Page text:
• Steve,
    Going old school with your BF Skinner reference!

    PS your posts are showing up out of order on MIA. I get an email notification but then it shows up before other posts have been made on MIA. It’s a little confusing in the order of posts. Let me know if that doesn’t make sense! Maybe it’s based on time zone? See the times on these few last posts.

  • Oh, boy. This must explain why people were so scared of Hillary being president!

    If we really lived in a nanny state I assume we wouldn’t have millions of people who are homeless and tens of millions who are very poor. We clearly don’t provide “care” to those who need housing, basic healthcare, and substance abuse treatment.

  • You are right that our modern computer/phone technology is highly addictive. My point is that it’s designed this way for profit not social control. People make lots of money off of this technology, and frankly many of it’s users are happy to spend our money on it. Certainly many people become addicted to anything which increases dopamine. I think that we do have a choice as adults as to how we use it. My phone doesn’t control me! I do have trepidation when it comes to children using it, because their brains are still developing. It’s a huge industry which is why Apple, Microsoft, et all, are worth so much. We as consumers do have a choice. We can’t blame companies for all of our problems. We do need to take some personal responsibility in this situation. If there wasn’t a demand, there would be no supply!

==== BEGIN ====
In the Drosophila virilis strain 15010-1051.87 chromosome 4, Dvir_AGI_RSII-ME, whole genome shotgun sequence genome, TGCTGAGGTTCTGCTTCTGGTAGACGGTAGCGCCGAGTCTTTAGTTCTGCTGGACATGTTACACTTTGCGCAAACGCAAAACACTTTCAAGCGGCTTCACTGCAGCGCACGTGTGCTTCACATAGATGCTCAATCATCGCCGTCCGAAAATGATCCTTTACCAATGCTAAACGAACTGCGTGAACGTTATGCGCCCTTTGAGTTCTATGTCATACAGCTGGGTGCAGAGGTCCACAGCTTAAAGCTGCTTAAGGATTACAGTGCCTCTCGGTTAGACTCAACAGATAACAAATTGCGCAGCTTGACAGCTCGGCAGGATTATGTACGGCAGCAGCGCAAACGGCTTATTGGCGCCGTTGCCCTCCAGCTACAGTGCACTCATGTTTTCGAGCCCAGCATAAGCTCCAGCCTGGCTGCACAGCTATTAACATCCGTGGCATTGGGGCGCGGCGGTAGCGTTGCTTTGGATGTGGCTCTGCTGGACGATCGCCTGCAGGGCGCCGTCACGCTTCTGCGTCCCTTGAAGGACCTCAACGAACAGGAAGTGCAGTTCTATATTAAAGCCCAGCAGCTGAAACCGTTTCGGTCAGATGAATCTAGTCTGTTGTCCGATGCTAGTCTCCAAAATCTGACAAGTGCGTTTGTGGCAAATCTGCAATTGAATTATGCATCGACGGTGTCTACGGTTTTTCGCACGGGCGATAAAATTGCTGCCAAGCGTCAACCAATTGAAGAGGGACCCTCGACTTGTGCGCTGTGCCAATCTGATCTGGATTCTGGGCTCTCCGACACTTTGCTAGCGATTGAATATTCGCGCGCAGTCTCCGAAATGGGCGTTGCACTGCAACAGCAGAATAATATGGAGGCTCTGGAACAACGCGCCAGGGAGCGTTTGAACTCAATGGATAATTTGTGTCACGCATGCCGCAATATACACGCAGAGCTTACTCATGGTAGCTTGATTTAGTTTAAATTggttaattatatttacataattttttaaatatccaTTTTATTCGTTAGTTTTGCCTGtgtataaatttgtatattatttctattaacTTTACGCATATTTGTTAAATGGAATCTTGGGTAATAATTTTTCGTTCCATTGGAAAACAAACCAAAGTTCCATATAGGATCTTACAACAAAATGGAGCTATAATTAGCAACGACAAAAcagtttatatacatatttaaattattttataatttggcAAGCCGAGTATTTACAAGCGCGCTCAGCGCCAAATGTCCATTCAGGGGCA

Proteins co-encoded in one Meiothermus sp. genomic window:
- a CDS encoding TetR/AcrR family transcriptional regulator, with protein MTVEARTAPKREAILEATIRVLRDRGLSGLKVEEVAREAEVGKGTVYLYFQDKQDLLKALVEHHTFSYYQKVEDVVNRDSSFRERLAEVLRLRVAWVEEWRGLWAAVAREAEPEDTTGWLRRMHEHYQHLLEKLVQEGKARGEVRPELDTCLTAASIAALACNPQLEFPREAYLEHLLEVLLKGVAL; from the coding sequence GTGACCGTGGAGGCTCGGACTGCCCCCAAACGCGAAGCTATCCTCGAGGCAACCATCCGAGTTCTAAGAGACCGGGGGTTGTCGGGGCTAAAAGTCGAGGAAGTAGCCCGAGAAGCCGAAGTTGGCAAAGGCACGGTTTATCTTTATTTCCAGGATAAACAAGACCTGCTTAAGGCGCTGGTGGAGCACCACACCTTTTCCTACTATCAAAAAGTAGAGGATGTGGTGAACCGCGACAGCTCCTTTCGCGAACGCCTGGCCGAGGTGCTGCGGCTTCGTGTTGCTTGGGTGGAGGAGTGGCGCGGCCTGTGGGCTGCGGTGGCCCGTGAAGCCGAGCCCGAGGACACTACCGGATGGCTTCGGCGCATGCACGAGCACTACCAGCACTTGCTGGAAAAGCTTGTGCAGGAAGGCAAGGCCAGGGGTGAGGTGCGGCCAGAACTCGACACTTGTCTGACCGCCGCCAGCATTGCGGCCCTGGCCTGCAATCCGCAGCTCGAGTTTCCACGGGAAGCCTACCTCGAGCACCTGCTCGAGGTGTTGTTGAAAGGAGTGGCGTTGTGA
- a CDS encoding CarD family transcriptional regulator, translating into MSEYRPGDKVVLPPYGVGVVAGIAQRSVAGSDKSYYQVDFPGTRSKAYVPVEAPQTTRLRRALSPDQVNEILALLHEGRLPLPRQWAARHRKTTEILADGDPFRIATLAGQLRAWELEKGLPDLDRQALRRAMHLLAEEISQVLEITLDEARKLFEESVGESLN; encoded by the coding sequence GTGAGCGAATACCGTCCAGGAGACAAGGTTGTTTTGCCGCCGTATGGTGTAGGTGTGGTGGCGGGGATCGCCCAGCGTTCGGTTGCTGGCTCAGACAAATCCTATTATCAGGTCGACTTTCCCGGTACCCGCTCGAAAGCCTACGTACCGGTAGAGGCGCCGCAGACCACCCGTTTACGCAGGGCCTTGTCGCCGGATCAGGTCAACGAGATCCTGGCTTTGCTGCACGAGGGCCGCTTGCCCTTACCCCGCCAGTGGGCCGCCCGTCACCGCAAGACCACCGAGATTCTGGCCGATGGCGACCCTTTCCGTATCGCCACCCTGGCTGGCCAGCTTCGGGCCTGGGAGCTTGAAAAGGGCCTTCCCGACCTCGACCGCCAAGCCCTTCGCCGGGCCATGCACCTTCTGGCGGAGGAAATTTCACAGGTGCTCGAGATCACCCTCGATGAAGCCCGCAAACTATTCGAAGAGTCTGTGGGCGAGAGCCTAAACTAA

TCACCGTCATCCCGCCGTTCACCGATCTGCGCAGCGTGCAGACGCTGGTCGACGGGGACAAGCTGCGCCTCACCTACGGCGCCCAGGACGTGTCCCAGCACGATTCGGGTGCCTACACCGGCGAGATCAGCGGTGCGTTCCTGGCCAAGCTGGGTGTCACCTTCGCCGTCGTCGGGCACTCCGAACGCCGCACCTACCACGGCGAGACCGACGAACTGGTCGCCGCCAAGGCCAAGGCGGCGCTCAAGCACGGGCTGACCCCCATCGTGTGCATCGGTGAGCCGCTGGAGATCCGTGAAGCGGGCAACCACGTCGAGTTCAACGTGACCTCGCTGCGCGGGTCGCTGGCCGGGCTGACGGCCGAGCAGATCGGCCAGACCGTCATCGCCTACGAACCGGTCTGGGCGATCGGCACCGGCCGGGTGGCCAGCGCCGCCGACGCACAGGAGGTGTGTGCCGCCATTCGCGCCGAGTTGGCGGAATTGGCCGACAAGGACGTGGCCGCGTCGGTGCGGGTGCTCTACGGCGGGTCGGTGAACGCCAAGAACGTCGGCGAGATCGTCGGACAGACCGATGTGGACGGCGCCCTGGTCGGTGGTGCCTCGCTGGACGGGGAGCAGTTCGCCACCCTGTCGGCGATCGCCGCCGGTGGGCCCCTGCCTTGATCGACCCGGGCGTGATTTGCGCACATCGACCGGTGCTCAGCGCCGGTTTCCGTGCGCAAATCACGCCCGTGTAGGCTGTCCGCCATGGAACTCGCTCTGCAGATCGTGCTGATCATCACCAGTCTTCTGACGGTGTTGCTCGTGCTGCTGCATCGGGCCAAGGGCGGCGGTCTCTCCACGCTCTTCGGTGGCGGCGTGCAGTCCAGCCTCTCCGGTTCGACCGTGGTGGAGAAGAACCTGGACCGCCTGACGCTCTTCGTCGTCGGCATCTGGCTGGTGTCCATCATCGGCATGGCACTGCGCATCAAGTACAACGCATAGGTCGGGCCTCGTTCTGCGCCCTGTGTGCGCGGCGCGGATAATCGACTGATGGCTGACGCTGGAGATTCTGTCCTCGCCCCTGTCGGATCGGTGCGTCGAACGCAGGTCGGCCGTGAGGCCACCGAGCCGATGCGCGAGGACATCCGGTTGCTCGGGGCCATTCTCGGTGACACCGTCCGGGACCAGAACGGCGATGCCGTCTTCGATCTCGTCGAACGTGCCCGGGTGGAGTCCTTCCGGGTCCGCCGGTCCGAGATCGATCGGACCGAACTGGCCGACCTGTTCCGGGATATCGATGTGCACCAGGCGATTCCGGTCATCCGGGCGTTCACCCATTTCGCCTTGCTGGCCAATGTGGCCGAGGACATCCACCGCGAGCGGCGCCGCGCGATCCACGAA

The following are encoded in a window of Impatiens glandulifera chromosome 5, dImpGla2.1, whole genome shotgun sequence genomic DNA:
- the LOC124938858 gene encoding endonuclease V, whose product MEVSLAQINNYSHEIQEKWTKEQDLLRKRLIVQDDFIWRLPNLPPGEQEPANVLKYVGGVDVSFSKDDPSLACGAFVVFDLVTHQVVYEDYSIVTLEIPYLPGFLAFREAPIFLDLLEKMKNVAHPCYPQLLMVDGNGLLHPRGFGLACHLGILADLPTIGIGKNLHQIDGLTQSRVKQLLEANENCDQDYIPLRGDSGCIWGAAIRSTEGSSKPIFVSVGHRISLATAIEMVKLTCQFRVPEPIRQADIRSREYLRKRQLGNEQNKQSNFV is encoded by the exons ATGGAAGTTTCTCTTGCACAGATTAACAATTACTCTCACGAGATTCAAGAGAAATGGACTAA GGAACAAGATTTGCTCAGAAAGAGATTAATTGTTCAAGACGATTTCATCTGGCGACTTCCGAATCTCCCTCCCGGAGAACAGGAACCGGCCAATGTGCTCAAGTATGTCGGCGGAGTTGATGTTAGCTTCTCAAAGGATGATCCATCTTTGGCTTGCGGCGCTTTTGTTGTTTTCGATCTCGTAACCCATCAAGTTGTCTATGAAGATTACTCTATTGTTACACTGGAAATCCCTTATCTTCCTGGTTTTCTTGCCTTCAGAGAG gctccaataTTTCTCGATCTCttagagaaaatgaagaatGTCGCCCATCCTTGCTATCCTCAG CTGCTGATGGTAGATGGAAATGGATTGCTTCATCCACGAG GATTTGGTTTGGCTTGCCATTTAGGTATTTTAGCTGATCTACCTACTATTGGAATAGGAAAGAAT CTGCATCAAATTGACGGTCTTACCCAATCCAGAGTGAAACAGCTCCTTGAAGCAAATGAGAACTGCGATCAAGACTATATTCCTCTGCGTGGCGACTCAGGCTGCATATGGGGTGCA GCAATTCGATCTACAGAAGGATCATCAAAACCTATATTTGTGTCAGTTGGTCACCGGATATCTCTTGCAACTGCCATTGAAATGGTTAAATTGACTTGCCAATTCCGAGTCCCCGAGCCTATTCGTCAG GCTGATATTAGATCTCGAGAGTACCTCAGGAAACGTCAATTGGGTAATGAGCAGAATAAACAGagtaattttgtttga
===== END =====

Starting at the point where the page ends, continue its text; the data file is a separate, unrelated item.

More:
• JanCarol,
    Yes, it is a slippery slope. We have a POTUS who is an authoritarian and attacks anyone who he perceives is against him. Not good.

    Regarding social media use, cell phones are ultimately a choice in terms of how we use them. The government certainly isn’t forcing anyone to use “smart phones” if we don’t want to. Frankly, most of what goes on with social media and smart phones is just about advertising and selling products. It’s not about controlling us but maybe keeping us numbed out to some degree. The truth is that if we woke up we would see that the economic system is heavily benefiting a relatively small group of people at the expense of the rest of us. That is what we should be concerned with IMO.